I got very interested in the flap over The Onion calling Quvenzhane Wallis "a cunt" in an unfortunate tweet. notodette and milk_and_glass both wrote good responses to this incident on their non-LJ blogs, and so did Wired.
Speaking as a comedian, The Onion was right to make that Tweet. They pushed the boundaries of comedy, and that’s their job. And when you’re pushing the bounds of comedy, sometimes you score big and sometimes the patient dies. This time, they stepped too far. Then they took it down, apologized promptly (and without that bullshit, “if anyone was offended” phrasing) and got back down to making more comedy. But comedians have to be willing to take chances and fail if they’re going to be good. Better to fail big than succeed a little. This also does Wallis a favor in the long run—her profile’s been raised and more people know who she is. Now it's her job to stay classy and amazing (which is not a stretch for her by any means), and keep doing her work while The Onion does theirs.
For my money, Seth McFarlane’s hosting was a far more insidious case of overstepping the comedy bounds—when I show up to watch Family Guy, yes, I’m there to watch transgressive humor, let’s push the edges on race-baiting and woman-bashing and going where we “shouldn’t” go, being “too soon.” But the combination of the wrong occasion for his comedy with a television audience that largely wasn’t in on the joke, and he bombed bigger than he needed to. He failed for the same reason The Onion did, and as Maureen Ryan ably pointed out in The Huffington Post—it’s funny when you take down people in power. It’s not funny to pick on the powerless.
Sent in a pitch to Definitely Not The Opera on ‘food’ (the Fornetti story), it was not picked up so I put it on LJ instead. And I responded to a Craigslist ad for a freelancer to write a business plan but they were looking for someone to write on commission. Um, no thank you.
Contacted Snap Judgment, a pretty cool radio show on NPR, and asked about being on the freelancers’ list, and they have added me. Haven’t heard anything yet, so I may need to just start pitching to their website.
OPPORTUNITY OF THE WEEK
The Lascaux Flash contest is up again this year! Deadline is March 20, and this time they will be interspersing the entries with words of writing advice from accomplished writers. If you’re a flash fiction person in general, Marie Alexander is taking literary flash fiction sequences until June 1—a good way to get your foot in the door of a small but respected publishing house. They have a terrific website that includes a downloadable PDF of sample material from work they’ve published, an easy way to figure out what they're looking for.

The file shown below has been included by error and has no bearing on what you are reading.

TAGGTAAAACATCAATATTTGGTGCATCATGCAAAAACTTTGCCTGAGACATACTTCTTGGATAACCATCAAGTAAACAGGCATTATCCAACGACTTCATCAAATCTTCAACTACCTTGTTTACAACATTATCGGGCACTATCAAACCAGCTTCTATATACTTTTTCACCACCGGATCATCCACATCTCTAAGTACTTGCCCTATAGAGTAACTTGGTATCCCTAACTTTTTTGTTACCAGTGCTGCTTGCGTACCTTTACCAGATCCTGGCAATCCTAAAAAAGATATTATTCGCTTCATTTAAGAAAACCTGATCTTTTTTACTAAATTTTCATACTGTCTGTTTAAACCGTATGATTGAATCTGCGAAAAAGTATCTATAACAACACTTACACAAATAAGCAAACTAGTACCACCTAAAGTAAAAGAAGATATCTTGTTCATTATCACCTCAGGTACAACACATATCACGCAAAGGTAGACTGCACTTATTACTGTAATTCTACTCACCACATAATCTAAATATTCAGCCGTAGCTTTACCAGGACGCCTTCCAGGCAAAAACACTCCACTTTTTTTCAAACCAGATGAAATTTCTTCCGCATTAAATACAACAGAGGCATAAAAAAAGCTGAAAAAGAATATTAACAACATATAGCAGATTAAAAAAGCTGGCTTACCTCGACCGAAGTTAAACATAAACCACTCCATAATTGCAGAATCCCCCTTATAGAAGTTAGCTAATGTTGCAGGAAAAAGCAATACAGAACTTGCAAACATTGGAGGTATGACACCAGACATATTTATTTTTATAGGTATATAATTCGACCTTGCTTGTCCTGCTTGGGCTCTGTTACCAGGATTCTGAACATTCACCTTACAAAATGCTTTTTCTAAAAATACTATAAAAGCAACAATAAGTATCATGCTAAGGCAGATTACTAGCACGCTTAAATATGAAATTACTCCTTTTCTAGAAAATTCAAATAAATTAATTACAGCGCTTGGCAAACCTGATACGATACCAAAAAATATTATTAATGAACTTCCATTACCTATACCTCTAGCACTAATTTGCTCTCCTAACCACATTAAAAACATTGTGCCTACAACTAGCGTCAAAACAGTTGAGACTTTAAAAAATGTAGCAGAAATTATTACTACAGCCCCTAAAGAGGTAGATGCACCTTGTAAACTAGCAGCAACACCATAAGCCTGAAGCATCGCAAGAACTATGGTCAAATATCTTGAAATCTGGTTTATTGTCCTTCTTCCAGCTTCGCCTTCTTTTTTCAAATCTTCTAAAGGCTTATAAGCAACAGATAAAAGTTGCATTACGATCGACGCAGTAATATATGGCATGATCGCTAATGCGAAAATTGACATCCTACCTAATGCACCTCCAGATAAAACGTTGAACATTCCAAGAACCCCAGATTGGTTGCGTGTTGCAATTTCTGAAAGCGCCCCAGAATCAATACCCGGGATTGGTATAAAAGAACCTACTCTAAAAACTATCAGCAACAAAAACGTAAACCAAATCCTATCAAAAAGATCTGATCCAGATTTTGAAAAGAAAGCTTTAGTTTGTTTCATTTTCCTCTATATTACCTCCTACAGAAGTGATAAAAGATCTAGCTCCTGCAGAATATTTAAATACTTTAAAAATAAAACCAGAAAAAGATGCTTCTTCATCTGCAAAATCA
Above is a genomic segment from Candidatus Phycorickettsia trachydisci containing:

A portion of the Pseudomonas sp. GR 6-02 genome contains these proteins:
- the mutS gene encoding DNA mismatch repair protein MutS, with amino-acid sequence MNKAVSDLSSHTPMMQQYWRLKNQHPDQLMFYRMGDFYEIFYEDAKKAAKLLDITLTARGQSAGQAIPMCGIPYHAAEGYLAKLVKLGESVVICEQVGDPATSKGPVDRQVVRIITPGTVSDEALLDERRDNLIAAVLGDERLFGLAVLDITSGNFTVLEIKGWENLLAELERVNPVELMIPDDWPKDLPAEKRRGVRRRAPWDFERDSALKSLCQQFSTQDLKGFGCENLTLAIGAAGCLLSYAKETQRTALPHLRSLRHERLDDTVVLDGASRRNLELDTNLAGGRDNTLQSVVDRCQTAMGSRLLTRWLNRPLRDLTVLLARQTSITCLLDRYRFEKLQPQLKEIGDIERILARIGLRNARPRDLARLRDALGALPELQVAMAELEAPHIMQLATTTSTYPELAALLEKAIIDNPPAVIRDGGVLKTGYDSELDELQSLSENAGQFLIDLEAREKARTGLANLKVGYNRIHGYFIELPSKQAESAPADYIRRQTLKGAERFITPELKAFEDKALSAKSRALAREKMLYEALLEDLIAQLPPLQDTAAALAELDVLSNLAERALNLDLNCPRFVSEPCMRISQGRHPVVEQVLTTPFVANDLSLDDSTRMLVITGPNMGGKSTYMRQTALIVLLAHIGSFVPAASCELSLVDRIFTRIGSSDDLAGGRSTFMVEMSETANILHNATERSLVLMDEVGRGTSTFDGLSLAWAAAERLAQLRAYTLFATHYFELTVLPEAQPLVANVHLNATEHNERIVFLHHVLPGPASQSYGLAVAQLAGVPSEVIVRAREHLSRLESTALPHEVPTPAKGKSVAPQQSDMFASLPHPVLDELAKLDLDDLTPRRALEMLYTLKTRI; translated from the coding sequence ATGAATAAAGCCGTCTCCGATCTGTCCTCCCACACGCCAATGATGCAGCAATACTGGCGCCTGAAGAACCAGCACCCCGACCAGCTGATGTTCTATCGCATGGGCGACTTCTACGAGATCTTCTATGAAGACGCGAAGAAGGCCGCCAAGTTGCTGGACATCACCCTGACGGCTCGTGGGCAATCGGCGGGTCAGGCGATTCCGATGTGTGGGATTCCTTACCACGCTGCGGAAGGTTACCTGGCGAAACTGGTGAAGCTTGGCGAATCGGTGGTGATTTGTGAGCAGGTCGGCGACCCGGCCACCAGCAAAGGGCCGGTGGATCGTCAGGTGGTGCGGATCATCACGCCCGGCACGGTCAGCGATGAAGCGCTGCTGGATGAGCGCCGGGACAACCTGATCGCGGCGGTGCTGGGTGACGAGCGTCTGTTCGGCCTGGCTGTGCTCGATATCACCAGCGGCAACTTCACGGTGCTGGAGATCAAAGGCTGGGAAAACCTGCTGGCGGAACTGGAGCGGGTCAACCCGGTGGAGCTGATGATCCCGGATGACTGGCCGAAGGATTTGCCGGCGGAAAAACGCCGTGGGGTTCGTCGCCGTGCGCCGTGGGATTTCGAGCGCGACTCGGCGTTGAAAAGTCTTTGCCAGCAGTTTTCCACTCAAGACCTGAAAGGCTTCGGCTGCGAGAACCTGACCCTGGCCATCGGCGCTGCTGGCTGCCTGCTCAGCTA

ME ME ME ME ME: THIS WEEK’S SUBMISSION(S)
While I was being up-too-late-on-the-internet-again, I found a no-fee contest on The Kenyon Review that was taking short fiction, and the deadline was in 15 minutes!
They are a noted American literary magazine, and getting something in would be great for the resume. It’s also rare to find no-fee contests.
I copy-pasted the shit out of the entry process and got in under the wire, They also have a writer’s conference that sounds wonderful and that fits my dates, so I’m going to apply to that, too.
A short-short story, Tara, that I originally wrote for the second week of LJ Idol. She’s shown up a few times since, and I suspect she’ll be a book at some point.
And then I hit ‘send’. WHICH IS LIKE DRIVING TWO AND A HALF HOURS TO MEET YOUR INTERNET FRIEND AND PRE-COMMITTING TO DINNER, DARLENA PLEASE DON’T SECRETLY HATE ME.
LINK OF THE WEEK
Here’s a fascinating article about structure and using the writer as a character in non-fiction, centering on how Rebecca Skloot built her smash non-fiction book, The Immortal Life of Henrietta Lacks.
“The other thing I knew was that I wanted my book to read like a novel but be entirely true. That to me is the definition of Creative Nonfiction. So instead of reading nonfiction books as models, I turned to fiction. As soon as I realized I had to structure the book in a disjointed way, I went to a local bookseller, explained the story to her and said, Find me any novel you can find that takes place in multiple time periods, with multiple characters and voices, and jumps around a lot.”
What are you writing right now?